"It means that Social Security is increasingly adding to our long-term fiscal problem, and it's happening now," said Eugene Steuerle, a former Treasury official who is now a fellow at the Urban Institute think tank.
It's a bad time for the nation to be hit with more financial problems. The federal budget deficit will surge to a record $1.5 trillion flood of red ink this year, congressional budget experts estimated Wednesday, blaming the slow economic recovery and a tax cut law enacted in December.
A debt commission appointed by President Barack Obama has recommended a series of changes to improve Social Security's finances, including a gradual increase in the full retirement age, lower cost-of-living increases and a gradual increase in the threshold on the amount of income subject to the Social Security payroll tax.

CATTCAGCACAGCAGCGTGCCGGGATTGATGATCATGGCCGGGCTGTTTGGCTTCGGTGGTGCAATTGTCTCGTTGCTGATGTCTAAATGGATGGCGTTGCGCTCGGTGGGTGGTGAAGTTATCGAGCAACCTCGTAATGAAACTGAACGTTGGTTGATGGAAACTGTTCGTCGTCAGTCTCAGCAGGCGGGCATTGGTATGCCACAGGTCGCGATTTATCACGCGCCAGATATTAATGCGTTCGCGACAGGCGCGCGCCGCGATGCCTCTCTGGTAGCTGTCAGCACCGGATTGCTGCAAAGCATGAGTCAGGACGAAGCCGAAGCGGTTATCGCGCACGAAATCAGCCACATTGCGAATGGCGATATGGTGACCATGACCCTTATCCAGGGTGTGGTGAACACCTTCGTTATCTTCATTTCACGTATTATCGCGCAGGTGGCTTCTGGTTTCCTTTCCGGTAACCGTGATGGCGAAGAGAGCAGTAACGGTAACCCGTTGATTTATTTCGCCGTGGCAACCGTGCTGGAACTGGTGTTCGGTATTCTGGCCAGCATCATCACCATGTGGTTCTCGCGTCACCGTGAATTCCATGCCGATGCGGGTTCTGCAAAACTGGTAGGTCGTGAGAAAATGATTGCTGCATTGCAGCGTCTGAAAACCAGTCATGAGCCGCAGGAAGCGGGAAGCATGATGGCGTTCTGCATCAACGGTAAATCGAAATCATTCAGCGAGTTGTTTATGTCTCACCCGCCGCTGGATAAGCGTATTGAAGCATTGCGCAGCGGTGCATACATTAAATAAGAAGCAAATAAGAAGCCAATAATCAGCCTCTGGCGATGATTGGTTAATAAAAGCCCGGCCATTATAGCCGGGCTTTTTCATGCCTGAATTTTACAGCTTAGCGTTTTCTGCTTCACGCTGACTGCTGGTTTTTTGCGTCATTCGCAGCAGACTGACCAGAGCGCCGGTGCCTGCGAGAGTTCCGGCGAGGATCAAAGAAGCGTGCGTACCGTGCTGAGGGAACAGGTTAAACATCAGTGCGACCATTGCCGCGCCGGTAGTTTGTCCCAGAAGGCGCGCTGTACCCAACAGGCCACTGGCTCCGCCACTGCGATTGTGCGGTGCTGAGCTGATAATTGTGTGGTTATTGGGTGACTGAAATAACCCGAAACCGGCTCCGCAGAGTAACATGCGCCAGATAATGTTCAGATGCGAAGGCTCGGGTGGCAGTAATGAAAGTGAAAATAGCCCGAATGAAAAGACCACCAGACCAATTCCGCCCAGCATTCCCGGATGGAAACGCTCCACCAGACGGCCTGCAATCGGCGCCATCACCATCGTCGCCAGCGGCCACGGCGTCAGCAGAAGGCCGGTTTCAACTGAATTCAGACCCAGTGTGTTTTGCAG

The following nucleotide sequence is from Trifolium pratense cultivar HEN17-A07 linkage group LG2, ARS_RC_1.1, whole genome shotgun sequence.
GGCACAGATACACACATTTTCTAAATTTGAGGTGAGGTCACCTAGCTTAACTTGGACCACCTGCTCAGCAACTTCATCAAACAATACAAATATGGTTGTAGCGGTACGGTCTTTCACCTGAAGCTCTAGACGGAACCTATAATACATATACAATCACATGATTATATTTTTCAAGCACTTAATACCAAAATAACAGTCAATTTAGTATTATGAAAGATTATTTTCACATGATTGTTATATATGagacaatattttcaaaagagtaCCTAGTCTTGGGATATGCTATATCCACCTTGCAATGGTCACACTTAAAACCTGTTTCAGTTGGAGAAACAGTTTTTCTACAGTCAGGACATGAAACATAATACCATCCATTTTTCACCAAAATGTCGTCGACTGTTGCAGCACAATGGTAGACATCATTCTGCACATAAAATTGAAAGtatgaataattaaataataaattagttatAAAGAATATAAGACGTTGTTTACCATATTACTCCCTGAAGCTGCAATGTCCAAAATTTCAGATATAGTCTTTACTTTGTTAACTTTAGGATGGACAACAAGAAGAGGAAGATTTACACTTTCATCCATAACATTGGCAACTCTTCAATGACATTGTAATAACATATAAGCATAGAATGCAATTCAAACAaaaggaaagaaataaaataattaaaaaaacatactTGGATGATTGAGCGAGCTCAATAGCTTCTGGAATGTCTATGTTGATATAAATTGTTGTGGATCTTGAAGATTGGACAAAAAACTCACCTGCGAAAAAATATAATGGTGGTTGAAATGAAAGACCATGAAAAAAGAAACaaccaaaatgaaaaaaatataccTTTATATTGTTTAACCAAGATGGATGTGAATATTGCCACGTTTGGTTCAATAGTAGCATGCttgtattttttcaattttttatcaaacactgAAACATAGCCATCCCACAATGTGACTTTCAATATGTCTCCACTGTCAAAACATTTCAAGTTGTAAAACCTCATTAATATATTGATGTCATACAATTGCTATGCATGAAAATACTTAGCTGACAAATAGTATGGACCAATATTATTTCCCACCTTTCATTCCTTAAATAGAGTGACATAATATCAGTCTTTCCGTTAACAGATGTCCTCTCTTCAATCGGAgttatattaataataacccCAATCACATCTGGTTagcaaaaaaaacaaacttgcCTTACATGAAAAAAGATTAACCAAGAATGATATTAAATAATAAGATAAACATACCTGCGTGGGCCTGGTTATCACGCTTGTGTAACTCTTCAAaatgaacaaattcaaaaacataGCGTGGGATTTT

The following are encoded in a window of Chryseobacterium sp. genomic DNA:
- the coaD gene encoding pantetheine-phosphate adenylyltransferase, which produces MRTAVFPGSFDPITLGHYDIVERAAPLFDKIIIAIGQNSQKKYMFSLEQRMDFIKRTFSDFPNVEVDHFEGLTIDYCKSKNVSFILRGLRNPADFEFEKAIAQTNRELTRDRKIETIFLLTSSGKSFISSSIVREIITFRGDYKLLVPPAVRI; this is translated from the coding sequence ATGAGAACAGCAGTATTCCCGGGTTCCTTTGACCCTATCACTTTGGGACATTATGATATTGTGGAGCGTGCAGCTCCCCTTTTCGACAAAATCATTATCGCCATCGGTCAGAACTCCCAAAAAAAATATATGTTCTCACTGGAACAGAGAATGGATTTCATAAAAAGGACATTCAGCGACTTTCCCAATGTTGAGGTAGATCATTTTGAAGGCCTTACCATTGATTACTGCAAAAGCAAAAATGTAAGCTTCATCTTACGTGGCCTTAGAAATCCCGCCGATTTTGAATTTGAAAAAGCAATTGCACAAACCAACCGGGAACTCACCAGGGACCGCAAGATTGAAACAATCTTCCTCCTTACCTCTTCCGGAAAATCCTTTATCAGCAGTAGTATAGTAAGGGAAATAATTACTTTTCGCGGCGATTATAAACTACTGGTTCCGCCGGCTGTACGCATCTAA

Obama, however, has not embraced any of the panel's recommendations. Instead, in his State of the Union speech this week, he called for unspecified bipartisan solutions to strengthen the program while protecting current retirees, future retirees and people with disabilities.
Senate Republican leader Mitch McConnell of Kentucky said he is ready to work with Obama on Social Security and other tough issues.
"I take the president at his word when he says he's eager to cooperate with us on doing all of it," McConnell said.
Social Security experts say news of permanent deficits should be a wake-up call for action.
"So long as Social Security was running surpluses, policymakers could put off the need to fix the program," said Andrew Biggs, a former deputy commissioner at the Social Security Administration who is now a resident scholar at the American Enterprise Institute. "Now that the system is running deficits, it simply becomes clear that we need to act on Social Security reform."